“Honestly, I would not call myself a poet,” insists Anh Phan, who served as a community liaison for Poetry on Buses, but also wrote a poem for the project. Phan’s role was to reach out to the Vietnamese community, helping to translate submissions and coordinate workshops with Poet Planner Roberto Ascalon.

At the workshops, Ascalon and community liaisons would begin by exploring images, sights, and sounds that reminded people of home. Phan remembered riding two hours by bicycle to her grandmother’s house in Biên Hòa, Vietnam with her entire family, her brother standing on the back pegs.

“Once you put it into words, you have a poem,” she said.

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Community liaison and poet Anh Phan translated a poem by Yen Lam, age 67 of Renton, which she sang in Vietnamese. (Photo by Timothy Aguero)

For Mercedes Garcia, a DJ for Spanish-language show Radio Variedades, being asked the simple question ‘what is your home?’ in a workshop with Ascalon brought on the inspiration for a poem.

“The first thing that came to mind was not my house in SeaTac, but my little house in Mexico. You know, mi casa.”

Mi Casa de Cañas
Desde lejos vine y traía
sol y cielo jóven,
recuerdos de caña que crecía
en tierra que germina.
Verde de cañas adorado
olores de azúcar y mieles
con campos de fruta sembrados,
y la sonrisa noble de mi gente
geografía mental que se limita,
porque cabe en mi alma.

My Sugar Cane House
From afar I came and brought
sun a young sky,
memories of sugarcane growing
on fertile soil
lovely green sugar canes
fruit orchards filled with
sweet fragrant air, sugar and honey
the noble smile of my people
geographical memory limited
it all fits within my soul.

-Mercedes García, 43
SeaTac / Quesería, México

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The musicians of Love City Love invited a buzzing audience to take the stage to conclude the evening at the Moore Theatre. (Photo by Timothy Aguero)

The Writing Home collection stood out from past versions of Poetry on Buses for it’s commitment to diversity. Though past projects from 1992 through 2007 had accepted poems in other languages, participation was “spotty” according to Ascalon.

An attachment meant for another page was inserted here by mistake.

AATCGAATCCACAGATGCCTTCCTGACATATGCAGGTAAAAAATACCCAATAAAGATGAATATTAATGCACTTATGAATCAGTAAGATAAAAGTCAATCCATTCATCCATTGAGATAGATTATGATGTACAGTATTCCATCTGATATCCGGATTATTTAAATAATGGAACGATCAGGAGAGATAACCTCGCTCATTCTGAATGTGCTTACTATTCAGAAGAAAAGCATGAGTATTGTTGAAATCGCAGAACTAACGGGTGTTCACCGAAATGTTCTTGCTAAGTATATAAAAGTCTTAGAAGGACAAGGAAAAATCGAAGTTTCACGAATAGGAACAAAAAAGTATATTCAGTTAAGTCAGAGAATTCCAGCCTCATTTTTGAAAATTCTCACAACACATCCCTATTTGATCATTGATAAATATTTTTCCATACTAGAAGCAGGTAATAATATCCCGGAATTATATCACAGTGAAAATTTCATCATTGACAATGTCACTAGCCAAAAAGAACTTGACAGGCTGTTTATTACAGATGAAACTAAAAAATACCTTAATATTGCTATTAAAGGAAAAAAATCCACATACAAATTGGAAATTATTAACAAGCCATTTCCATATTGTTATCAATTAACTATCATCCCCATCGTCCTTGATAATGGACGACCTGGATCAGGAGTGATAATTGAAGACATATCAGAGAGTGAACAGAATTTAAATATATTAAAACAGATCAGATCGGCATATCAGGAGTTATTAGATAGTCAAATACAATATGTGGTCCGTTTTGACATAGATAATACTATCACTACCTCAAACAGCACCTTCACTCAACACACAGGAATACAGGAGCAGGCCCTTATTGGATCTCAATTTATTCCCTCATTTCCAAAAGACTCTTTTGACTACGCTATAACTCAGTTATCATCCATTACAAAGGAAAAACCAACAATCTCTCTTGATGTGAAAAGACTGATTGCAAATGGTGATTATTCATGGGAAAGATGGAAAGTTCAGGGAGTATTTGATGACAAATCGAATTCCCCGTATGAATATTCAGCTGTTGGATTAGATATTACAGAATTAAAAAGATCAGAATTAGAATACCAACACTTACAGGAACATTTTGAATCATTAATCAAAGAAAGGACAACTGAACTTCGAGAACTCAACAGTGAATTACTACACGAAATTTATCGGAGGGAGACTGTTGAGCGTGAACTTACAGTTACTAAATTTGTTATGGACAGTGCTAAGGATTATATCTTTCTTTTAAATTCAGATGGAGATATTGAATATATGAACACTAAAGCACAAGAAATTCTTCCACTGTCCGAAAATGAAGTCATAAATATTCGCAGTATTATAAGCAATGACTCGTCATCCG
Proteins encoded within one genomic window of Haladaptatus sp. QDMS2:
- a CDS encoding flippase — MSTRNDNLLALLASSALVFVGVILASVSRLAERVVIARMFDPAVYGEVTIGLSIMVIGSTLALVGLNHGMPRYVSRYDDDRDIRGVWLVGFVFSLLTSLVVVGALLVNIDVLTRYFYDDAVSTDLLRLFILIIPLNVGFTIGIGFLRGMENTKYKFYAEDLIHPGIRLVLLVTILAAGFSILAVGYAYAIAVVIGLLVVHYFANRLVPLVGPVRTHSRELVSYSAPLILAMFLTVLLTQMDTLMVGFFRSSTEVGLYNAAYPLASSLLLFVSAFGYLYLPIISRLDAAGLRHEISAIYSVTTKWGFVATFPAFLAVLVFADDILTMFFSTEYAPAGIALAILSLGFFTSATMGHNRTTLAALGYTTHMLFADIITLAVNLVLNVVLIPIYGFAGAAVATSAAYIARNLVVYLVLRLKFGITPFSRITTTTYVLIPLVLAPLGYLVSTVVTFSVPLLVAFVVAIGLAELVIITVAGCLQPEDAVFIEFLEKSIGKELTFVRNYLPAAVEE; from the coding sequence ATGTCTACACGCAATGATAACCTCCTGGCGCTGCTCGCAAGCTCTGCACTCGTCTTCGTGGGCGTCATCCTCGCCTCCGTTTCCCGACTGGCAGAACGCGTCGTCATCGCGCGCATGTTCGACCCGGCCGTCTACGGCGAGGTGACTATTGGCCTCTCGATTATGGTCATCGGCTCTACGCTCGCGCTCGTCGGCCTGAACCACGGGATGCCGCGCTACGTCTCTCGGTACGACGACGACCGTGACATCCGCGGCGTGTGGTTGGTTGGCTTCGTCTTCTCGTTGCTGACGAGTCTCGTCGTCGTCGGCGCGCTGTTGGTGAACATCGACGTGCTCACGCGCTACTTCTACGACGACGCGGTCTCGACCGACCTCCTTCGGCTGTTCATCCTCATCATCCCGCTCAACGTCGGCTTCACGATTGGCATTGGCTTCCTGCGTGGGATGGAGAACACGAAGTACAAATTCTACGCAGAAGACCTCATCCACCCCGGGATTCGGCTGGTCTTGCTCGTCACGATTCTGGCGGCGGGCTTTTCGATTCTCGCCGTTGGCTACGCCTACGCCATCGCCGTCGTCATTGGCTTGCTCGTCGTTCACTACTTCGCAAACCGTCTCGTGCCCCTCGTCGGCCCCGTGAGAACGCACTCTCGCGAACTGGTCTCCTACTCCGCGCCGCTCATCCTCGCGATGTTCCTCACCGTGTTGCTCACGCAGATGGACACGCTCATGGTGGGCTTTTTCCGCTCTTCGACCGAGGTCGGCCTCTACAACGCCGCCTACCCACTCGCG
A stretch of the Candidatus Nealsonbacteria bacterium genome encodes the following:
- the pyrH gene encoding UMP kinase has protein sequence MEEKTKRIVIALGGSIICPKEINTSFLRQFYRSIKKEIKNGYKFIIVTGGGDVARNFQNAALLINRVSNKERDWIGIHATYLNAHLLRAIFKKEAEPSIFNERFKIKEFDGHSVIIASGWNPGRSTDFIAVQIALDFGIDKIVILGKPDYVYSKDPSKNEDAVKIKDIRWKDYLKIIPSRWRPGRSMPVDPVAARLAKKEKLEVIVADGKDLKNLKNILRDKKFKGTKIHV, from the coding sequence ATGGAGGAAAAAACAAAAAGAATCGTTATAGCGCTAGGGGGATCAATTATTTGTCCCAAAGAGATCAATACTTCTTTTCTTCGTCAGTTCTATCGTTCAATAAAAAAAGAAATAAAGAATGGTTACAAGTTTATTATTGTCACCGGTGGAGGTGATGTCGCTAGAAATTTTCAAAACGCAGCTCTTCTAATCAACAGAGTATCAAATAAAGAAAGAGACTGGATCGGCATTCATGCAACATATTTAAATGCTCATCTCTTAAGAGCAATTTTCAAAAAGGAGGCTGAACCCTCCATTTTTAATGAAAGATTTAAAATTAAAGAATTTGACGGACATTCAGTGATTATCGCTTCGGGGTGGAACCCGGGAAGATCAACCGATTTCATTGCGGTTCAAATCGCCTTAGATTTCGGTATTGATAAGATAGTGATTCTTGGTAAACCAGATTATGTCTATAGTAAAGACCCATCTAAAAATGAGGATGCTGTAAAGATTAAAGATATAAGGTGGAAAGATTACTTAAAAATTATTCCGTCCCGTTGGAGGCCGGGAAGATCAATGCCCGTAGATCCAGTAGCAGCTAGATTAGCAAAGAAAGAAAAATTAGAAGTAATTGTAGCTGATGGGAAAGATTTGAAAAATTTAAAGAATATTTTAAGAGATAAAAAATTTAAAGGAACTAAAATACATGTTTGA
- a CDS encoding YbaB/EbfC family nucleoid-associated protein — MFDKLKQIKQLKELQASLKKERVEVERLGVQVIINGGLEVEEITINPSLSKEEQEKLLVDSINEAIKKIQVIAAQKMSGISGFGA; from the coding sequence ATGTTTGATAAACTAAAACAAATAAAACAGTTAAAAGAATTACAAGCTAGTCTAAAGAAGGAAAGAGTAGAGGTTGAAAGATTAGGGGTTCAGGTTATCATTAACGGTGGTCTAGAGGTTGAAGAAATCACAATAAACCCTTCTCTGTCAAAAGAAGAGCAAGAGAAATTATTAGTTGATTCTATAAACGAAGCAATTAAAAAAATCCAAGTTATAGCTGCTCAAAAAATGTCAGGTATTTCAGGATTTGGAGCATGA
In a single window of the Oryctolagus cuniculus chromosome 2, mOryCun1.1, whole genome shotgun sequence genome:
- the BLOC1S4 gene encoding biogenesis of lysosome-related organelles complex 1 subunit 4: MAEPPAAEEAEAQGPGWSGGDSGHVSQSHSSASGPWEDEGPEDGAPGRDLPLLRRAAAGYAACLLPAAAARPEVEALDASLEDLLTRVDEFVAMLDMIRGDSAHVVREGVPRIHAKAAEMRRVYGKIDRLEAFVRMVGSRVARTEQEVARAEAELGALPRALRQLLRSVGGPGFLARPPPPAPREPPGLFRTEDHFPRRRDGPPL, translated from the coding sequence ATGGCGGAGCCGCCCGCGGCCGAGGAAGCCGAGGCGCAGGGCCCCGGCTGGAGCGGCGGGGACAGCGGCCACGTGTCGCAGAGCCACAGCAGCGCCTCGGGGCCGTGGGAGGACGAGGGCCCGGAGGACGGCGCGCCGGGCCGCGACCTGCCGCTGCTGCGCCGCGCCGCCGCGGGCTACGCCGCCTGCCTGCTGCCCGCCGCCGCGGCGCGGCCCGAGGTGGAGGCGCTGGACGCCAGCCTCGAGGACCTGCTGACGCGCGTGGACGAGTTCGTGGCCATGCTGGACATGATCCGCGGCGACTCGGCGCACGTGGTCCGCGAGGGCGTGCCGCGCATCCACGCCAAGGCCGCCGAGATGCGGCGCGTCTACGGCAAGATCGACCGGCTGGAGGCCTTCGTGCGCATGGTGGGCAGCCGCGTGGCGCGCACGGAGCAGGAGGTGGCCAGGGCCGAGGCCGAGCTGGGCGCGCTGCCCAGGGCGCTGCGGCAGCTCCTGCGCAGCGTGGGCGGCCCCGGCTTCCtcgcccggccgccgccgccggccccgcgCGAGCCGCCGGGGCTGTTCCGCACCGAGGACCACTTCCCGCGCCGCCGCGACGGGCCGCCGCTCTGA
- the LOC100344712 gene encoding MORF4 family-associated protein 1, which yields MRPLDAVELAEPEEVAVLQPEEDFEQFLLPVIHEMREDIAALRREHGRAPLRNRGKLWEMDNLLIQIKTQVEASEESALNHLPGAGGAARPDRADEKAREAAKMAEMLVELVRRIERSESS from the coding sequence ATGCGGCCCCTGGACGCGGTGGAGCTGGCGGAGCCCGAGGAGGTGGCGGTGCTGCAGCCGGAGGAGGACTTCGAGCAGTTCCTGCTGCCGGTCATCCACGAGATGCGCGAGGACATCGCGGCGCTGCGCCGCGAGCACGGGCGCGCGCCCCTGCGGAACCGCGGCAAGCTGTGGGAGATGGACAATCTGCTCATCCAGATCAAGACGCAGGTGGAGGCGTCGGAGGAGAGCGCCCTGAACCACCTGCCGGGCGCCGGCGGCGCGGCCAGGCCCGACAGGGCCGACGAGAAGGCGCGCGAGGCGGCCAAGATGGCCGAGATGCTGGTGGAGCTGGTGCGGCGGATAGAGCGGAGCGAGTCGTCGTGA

This time around, the languages of focus — Somali, Russian, Vietnamese, and Spanish, were based on the most common language needs in King County, and tied in to Metro’s plan to increase accessibility to communities with limited English proficiency.

A project that combines home and riding the bus that didn’t include a host of languages, cultures, and ethnicities, would have been a sham. Tamar-Benzikry Stern, Public Art Project Manager for King County Partners at 4Culture, says she realized this going into the project.

“Over the past few years especially, we’ve been doing a fair amount of soul searching — thinking about who we are reaching in King County, and who else we need to engage,” she wrote in an e-mail following Monday’s event.

She saw the value of bringing on people who understood how poetry interacted with community, and engaging people on the ground to bring different poetic traditions to the forefront.

“They are providing a space that didn’t exist before,” said Maria de Lourdes Victoria, a novelist whose poem, ‘Somos todos y somos uno’ was accepted, and read onstage Monday night in both English and Spanish.

If there was ever a time to set aside the notion that poetry is a thing of the past, an under-appreciated art form for the Robert Frosts and Rumis of the world, it is now. Tomorrow when you wake up, don’t check your facebook — check out the new poem posted on poetryonbuses.org.

Then grab your coffee, and get on the bus.

The author with a fellow poet Victor Fuentes, outside the Moore Theatre. (Photo by Timothy Aguero)
The author with a fellow poet Victor Fuentes, outside the Moore Theatre. (Photo by Timothy Aguero)